How to conduct a review
1- Before you begin
Before you accept or decline an invitation to review, consider the following questions:
- Does the article match your area of expertise? Only accept if you feel you can provide a high-quality review.
- Do you have a potential conflict of interest? Disclose this to the editor when you respond.
- Do you have time? Reviewing can be a lot of work – before you commit, make sure you can meet the deadline.
- Do you need to find out more about reviewing and the peer review process? If so, check out the free tutorials on the Elsevier Researcher Academy, especially the Certified Peer Reviewer course.
Respond to the invitation as soon as you can (even if it is to decline) – a delay in your decision slows down the review process and means more waiting for the author. If you do decline the invitation, it would be helpful if you could provide suggestions for alternative reviewers.
2- Managing your review
If you accept, you must treat the materials you receive as confidential documents. This means you can’t share them with anyone without prior authorization from the editor. Since peer review is confidential, you also must not share information about the review with anyone without permission from the editors and authors.
How to log in and access your review
Your review will be managed via an Elsevier submission system such as Editorial Manager. Elsevier journals use different submission systems so there is no one generic login link.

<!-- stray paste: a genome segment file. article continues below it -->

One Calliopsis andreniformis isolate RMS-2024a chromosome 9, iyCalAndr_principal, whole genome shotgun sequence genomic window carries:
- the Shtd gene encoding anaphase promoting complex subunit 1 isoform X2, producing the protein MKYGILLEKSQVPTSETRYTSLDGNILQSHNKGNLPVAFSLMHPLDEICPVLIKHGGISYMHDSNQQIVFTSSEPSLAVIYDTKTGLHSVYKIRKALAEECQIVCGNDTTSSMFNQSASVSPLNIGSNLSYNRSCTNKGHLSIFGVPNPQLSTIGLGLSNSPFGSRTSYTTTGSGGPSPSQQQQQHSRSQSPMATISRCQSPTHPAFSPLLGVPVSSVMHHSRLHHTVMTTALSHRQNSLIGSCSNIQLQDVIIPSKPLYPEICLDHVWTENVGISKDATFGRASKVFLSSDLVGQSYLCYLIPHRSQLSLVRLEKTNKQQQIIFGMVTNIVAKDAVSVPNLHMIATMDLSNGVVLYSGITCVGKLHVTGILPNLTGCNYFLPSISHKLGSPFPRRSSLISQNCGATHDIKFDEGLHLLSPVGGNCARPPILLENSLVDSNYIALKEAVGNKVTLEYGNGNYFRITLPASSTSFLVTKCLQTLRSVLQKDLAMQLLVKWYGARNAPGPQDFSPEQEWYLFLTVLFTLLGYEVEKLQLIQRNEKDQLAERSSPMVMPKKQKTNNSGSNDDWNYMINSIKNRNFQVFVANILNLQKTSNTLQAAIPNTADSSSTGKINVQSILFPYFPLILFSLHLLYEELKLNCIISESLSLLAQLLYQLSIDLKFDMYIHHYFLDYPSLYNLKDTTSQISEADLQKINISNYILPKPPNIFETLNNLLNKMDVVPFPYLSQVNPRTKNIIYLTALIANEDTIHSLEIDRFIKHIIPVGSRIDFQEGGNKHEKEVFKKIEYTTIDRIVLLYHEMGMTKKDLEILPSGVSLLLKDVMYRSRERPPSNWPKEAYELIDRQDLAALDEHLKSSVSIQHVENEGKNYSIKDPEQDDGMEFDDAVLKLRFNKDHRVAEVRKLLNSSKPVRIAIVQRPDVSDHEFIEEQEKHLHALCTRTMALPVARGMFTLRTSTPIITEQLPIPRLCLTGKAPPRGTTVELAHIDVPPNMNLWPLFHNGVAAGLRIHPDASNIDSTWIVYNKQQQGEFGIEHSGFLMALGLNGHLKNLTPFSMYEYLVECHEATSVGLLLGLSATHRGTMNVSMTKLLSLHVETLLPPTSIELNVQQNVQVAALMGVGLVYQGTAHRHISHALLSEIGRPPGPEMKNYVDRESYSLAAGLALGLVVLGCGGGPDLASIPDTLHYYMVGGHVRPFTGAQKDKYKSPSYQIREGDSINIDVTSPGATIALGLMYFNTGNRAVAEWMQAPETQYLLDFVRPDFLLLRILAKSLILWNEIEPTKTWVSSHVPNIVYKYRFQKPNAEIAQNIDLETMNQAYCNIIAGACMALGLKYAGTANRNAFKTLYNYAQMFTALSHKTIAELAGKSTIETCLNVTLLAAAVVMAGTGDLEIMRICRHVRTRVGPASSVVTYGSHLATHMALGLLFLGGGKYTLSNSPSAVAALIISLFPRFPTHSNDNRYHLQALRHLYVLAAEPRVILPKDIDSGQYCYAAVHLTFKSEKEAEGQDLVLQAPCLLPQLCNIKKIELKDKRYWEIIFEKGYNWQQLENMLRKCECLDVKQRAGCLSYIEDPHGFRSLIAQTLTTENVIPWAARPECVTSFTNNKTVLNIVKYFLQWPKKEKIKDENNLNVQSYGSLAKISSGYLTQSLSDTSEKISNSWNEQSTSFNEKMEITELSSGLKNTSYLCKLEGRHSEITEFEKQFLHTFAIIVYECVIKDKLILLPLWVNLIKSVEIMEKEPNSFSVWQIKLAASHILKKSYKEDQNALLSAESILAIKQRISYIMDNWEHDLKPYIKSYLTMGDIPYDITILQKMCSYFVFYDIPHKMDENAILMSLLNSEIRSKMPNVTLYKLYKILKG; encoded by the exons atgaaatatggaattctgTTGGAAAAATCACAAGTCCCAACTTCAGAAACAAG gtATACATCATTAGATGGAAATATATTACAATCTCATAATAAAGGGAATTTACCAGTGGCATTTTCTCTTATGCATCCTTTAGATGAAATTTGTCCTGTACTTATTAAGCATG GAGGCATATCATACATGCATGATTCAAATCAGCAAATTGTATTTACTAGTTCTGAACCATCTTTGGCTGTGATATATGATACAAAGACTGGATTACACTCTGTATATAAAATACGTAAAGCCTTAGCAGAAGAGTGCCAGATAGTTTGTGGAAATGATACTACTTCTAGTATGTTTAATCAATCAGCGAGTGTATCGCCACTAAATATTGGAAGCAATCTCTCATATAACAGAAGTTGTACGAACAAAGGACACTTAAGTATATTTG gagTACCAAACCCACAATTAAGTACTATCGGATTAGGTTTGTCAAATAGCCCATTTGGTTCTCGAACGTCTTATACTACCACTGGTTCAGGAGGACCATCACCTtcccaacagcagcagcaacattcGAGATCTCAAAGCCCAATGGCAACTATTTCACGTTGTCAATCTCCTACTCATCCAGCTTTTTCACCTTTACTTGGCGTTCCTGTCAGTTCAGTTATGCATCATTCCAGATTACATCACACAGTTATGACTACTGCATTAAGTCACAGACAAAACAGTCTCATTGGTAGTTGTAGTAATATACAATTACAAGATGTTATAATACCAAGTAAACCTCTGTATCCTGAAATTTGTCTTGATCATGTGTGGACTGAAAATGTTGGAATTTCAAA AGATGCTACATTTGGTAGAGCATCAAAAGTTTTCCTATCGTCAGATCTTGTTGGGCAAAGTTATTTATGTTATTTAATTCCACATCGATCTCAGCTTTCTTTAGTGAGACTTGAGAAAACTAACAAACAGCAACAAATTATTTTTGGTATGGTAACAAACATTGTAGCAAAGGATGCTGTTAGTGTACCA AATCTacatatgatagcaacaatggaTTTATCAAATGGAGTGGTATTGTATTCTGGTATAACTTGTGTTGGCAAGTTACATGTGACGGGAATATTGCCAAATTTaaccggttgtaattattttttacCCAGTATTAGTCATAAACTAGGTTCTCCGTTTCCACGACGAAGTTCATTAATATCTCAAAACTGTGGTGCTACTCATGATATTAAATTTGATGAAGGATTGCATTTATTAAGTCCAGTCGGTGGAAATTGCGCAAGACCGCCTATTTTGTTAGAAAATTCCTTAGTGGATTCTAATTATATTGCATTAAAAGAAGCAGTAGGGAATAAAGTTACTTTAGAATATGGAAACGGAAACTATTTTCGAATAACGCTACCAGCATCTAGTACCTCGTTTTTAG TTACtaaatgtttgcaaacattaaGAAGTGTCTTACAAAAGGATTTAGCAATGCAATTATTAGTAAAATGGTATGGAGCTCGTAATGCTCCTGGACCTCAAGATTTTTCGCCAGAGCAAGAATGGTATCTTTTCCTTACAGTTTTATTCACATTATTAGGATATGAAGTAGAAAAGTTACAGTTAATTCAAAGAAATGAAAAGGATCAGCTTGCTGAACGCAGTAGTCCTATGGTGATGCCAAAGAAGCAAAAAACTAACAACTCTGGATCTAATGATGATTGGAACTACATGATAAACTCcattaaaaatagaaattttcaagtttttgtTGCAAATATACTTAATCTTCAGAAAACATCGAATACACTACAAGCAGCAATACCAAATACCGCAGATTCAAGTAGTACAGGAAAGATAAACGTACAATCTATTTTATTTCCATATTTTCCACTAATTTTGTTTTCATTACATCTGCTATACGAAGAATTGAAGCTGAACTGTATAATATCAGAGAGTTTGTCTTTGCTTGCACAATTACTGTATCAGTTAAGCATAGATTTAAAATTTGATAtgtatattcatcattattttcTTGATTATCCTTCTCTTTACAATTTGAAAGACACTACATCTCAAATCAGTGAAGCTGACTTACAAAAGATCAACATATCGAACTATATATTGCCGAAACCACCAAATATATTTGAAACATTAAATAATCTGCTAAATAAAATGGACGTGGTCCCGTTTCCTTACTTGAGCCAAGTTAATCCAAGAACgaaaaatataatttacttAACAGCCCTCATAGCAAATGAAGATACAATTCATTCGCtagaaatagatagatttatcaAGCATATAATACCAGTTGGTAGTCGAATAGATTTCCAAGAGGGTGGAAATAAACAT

To access the paper and deliver your review, click on the link in the invitation email you received which will bring you to the submission/reviewing system.
Article- and journal-specific instructions
When you sit down to write the review, make sure you familiarize yourself with any journal-specific guidelines (these will be noted in the journal’s guide for authors available on each journal’s homepage).
Some journals require reviewers to answer specific questions about the manuscript instead of preparing a full review report. If the journal in question does not require you to respond to a list of specific questions, you might find it helpful to consider the below points before preparing your comments to the editor/author(s):
Full length research article
- Examine the importance of the research question addressed in the manuscript (e.g. are objectives and justification clearly stated?).
- Assess the originality (contribution, addition of knowledge to scientific literature or field) of the manuscript.
- Clearly identify the strengths and weaknesses of the method described in the manuscript.
- Make specific useful comments on the writing of the manuscript (e.g. writing, organization, figures, etc.).
- Offer specific comments on the author’s interpretation of the results and conclusions drawn from the results.
- In case applicable, comment on the statistics (for example question if they are robust and fit-for-purpose and if the controls and sampling mechanisms are sufficient and well described).
- Discuss the importance of the topic/scope of the review.
- Assess the originality of the review.
- Comment on the author's representation of the most relevant recent advances in the field. Specifically, determine whether the references are relevant to the topic and cover both historical literature and more recent developments.